A spokesman said: “Today, Jaguar Land Rover has confirmed this year’s holiday dates to employees across all UK sites.

“As part of this, we have also confirmed that there will be an additional week of production stand-down 8th – 12th April due to potential Brexit disruption.”

The firm employs 39,000 workers.

The announcement comes after the company said it would slash 5,000 jobs under plans to make cutbacks of £2.5billion.


Jaguar Land Rover will shut down factories across the UK for a week (Image: GETTY)

10.20am update: Scots warn of no-deal Brexit damage – ‘Not in our NATIONAL INTEREST!’

A no-deal Brexit would be damaging to Scotland’s economy and public finances, a Holyrood committee has warned.

In a unanimous, cross-party report, the Finance and Constitution Committee said the UK leaving the EU without a deal is not in Scotland’s national interest.

The report warns Scotland’s finances are exposed to volatility and risk through the operation of the fiscal framework – the agreement between the Scottish and UK governments which sets out how Scotland is funded.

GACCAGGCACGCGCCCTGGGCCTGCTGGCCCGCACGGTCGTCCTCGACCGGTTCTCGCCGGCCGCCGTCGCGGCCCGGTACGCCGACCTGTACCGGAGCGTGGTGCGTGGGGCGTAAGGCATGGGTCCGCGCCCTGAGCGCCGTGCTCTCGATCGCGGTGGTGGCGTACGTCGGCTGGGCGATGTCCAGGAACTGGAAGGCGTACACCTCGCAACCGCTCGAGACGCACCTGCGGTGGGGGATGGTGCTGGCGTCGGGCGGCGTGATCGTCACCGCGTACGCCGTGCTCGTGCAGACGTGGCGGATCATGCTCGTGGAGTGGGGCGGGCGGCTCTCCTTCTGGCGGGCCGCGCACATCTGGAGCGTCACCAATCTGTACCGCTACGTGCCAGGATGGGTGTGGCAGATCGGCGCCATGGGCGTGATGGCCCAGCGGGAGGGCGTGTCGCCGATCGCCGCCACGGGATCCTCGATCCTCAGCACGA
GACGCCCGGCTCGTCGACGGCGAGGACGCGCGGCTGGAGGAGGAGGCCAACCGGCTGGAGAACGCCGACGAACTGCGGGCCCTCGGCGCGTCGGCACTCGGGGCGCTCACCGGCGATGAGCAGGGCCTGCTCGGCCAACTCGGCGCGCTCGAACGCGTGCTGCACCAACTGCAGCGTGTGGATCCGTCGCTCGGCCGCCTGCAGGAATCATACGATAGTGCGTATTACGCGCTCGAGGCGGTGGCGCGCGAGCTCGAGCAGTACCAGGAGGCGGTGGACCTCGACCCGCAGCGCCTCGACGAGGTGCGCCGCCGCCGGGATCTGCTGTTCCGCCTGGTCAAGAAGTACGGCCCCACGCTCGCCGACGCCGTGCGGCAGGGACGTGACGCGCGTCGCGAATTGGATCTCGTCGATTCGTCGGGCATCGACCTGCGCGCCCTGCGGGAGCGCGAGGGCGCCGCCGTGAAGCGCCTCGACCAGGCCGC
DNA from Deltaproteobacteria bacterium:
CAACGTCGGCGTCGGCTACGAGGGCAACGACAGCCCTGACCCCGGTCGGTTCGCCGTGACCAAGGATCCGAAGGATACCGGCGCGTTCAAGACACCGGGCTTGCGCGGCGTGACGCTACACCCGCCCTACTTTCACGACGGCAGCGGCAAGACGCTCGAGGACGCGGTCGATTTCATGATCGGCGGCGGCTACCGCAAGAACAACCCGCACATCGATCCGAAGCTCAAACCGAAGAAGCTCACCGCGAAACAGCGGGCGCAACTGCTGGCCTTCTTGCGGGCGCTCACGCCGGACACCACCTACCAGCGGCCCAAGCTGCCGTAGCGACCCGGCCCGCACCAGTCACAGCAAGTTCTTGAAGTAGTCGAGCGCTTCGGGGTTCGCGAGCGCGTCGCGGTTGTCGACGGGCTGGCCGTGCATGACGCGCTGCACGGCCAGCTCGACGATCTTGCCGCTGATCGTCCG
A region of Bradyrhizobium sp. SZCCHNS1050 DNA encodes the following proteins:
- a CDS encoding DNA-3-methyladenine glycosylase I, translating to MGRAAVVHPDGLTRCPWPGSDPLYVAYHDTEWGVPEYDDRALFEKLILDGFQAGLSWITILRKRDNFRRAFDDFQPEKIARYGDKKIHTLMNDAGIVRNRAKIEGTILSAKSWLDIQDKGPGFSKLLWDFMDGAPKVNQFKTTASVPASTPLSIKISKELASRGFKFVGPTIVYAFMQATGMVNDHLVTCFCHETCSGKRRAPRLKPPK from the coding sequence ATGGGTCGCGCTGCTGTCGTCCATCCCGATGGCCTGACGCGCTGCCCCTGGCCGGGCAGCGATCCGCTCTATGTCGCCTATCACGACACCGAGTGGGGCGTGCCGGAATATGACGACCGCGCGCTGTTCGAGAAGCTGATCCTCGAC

Reliance on forecasts for the annual budget and “substantial movement” in these forecasts are highlighted.

The report notes these risks are “exacerbated” by Brexit uncertainty.

Committee convener Bruce Crawford said: “The Office for Budget Responsibility states that the referendum vote to leave the EU appears to have weakened the economy and predicts that a no-deal Brexit could have a severe short-term impact on the public finances and would be a lot worse than an orderly Brexit.